Sienna Orlando-Lalaguna, known on Etsy as siennaorlando, is a maker of handmade ceramic buttons and ring holders. She studied ceramics in Northern California, where she still lives with her husband (also an artist), their dogs, cat, chickens, organic garden and pantry full of home-canned goods. Besides buttons, she makes quirky ceramic sculpture and tries to balance a life as an artist, copywriter and modern homesteader.
My husband, Trevor, proposed last fall in our organic garden. Down on one knee, he pulled a funny-looking tomato from one of the monstrous plants and opened it; inside there was a red, fabric-covered box and a ring.
I was dreaming of a May wedding, but the family cabin we chose as our sacred grounds is located at almost 4,000 feet. The cabin is tucked away in the coastal range of Northern California, and springtime comes pretty late up there. We picked a site overlooking the sloping meadow and the snow-capped mountains in the distance. We found a natural open area, and one snowy winter day, Trevor and his father made a trip to the site and built pews from log rounds and old railroad ties. It was back-breaking work and absolutely heartfelt.
We made darn near everything ourselves. We saved money by making our own invitations with hand-cut lino blocks that we stamped on brown cardstock with brown paint. (Using paint instead of ink creates a slight raised effect, almost like embossing). We scoured the thrift stores for mismatched dishes in our colors and I cut napkins with pinking shears out of vintage fabrics. Trevor spent a secluded week at the cabin building a dancefloor covered in linoleum printed to look like wood. He built a large fire pit, a shower for guests (we had invited our 150 guests to all camp out), and a honeymoon suite tree fort between two black oaks. At home he worked on a mobile bar built atop a flat trailer that could be moved from the ceremony to the reception (or anywhere, for that matter) via an ATV.
I made the wedding favors. I decided early on that I was going to hand-throw each guest a ceramic mug that could be used instead of a throwaway cup. We came up with little words that reminded us of the cabin like “barn bat,” “sugarloaf,” “blackberry” and “Ponderosa” and we stamped them in the sides so each cup would be unique. For our cake toppers, Trevor sketched us sitting side-by-side wearing squirrel suits, our tails creating a big heart behind us. We made it together out of clay, and it was just perfect leaning against our giant chocolate log cake. I threw all of our flower vases and we made hanging lanterns out of old mason jars.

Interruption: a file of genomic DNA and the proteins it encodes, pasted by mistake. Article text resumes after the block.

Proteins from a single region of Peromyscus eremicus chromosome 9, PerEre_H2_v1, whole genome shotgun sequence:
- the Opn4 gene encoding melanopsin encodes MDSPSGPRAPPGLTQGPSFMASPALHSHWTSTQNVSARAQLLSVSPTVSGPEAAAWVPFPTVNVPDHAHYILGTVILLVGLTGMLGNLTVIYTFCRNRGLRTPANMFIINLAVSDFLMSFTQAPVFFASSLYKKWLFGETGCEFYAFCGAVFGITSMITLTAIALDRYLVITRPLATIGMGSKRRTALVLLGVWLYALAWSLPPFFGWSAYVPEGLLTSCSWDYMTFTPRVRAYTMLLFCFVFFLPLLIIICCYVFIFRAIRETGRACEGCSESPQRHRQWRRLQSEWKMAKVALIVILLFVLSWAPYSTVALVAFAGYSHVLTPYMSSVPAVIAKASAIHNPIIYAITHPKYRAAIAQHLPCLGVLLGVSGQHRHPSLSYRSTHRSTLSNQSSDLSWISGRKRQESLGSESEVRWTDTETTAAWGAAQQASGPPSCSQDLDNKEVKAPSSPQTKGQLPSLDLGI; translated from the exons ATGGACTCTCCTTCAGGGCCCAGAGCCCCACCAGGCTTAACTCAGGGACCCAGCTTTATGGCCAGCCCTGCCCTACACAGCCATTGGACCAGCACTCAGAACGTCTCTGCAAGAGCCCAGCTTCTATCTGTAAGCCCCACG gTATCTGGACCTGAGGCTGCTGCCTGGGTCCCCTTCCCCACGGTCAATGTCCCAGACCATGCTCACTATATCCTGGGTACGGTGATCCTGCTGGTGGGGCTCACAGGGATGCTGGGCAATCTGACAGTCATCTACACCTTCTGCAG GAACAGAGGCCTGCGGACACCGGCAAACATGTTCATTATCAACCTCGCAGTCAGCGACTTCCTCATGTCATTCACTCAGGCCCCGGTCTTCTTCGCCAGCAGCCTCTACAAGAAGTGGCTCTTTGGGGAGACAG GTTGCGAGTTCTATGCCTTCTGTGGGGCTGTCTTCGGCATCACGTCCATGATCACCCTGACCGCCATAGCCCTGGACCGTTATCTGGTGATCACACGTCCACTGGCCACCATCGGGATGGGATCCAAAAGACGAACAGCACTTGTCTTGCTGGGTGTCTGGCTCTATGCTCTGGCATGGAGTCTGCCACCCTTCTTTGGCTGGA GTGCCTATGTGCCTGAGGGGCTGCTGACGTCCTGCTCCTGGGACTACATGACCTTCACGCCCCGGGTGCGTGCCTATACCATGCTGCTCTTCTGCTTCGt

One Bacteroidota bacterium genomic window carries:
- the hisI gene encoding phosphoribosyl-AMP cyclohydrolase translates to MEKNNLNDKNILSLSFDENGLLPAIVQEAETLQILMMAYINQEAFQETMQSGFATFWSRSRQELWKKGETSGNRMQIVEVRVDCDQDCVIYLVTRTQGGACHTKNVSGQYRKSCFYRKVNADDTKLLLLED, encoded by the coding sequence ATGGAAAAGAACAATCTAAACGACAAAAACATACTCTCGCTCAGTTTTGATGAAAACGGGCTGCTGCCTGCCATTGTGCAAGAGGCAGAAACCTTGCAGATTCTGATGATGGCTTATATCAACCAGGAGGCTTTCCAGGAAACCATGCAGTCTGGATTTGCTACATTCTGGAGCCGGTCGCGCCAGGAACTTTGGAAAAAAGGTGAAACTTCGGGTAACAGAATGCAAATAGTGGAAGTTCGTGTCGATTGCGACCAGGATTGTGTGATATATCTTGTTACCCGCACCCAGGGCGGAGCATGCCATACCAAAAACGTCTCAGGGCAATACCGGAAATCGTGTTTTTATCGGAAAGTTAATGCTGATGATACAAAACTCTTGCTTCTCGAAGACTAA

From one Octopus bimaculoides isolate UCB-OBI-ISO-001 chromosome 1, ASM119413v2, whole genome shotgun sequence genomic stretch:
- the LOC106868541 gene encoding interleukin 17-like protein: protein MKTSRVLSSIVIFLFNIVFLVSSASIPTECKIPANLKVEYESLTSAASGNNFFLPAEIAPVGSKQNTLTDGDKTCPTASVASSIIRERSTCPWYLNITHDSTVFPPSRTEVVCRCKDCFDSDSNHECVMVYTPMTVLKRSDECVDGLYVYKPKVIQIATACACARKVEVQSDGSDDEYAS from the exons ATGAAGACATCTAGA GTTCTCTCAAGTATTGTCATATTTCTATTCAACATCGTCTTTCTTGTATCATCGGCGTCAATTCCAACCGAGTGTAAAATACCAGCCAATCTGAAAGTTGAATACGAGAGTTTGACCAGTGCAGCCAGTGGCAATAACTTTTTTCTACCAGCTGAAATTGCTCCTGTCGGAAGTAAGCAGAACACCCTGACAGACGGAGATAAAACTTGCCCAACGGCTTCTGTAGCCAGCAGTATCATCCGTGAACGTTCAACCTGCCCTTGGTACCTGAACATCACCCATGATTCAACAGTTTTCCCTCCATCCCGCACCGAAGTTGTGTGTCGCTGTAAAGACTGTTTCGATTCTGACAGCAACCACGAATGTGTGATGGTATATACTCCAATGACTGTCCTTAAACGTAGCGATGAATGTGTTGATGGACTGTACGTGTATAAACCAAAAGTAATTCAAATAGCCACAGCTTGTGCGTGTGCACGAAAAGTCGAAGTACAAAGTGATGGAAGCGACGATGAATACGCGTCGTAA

My seamstress, Siobhan Barrett, was amazing! She made my green wedding dress from a gorgeous hemp/silk satin I found from Conscious Elegance. I wanted a tea-length dress that I wouldn’t trip on in the woods, and I bought some fancy cowgirl boots that were perfectly comfortable to dance in. I also purchased my gold wedding band and pine cone necklaces for my bridesmaids from Etsy seller Elizabeth Scott. I wore this vintage brown velvet blazer from Hinterland Vintage during the wedding. The flower girl dresses came from Lillipops Designs, our custom guest book was from Lazy Lightning Art and the groom’s ring came form Hawaii Titanium Rings.
I found six-and-a-half yards of vintage barkcloth in a green and gold floral pattern from antique that Siobhan made into two perfectly fitting bridesmaid dresses. The leftovers were gathered up by Trevor, who made them into the groomsmen’s ties and a ring bearer suit for our dog, Tubby.
Two weeks before the wedding we lost our caterer. As we scrambled to find someone with a BBQ trailer, our friends stepped up and insisted on helping us out. I had my family enlisted to make copious amounts of eggplant lasagne, and two days before the wedding I made five gallons of pasta salad and an obscene amount of cornbread. My future mother-in-law made an enormous pot of cowboy beans and my sister and her fiancé brought a crate full of farmer’s market strawberries (as well as all the flowers).
The weather report said there would be a 30 percent chance of rain; instead it was just really cold! We woke up early and got to work setting up tables, place settings, and making flower arrangements. Halfway through, the first flecks of snow came down. I put on a big fake smile and kept going. We adorned the chapel with wild redbud, lilacs, farmer’s market flowers and apple blossoms from the late-blooming orchard across the meadow. Our guests arrived to intermittent sunshine and snow. The weather was wild and the forces of nature had obviously heard about the party and showed up for a drink. Trevor and I said our vows with snow coming down, and my sister later told me she watched it glitter and melt in my hair.
The food our friends and family had put together was better than any caterer could have produced, and Trevor and I decided to create a new tradition of lighting the bonfire together with a single torch. There was hot coffee and plenty of whiskey. Our guests danced with us, talked beside the fire or took a cozy refuge inside the cabin. And yes, we did spend our wedding night (despite the temperature) in our tree fort.
Thanks to Sienna for sharing her special day! Do you have a handmade wedding to share? Submit your photos to our Flickr group.
Sienna Orlando-Lalaguna is a maker of handmade ceramic buttons and ring holders. She studied ceramics in Northern California, where she still lives with her husband (also an artist), their dogs, cat, chickens, organic garden and pantry full of home-canned goods. Besides buttons, she makes quirky ceramic sculpture and tries to balance a life as an artist, copywriter and modern homesteader.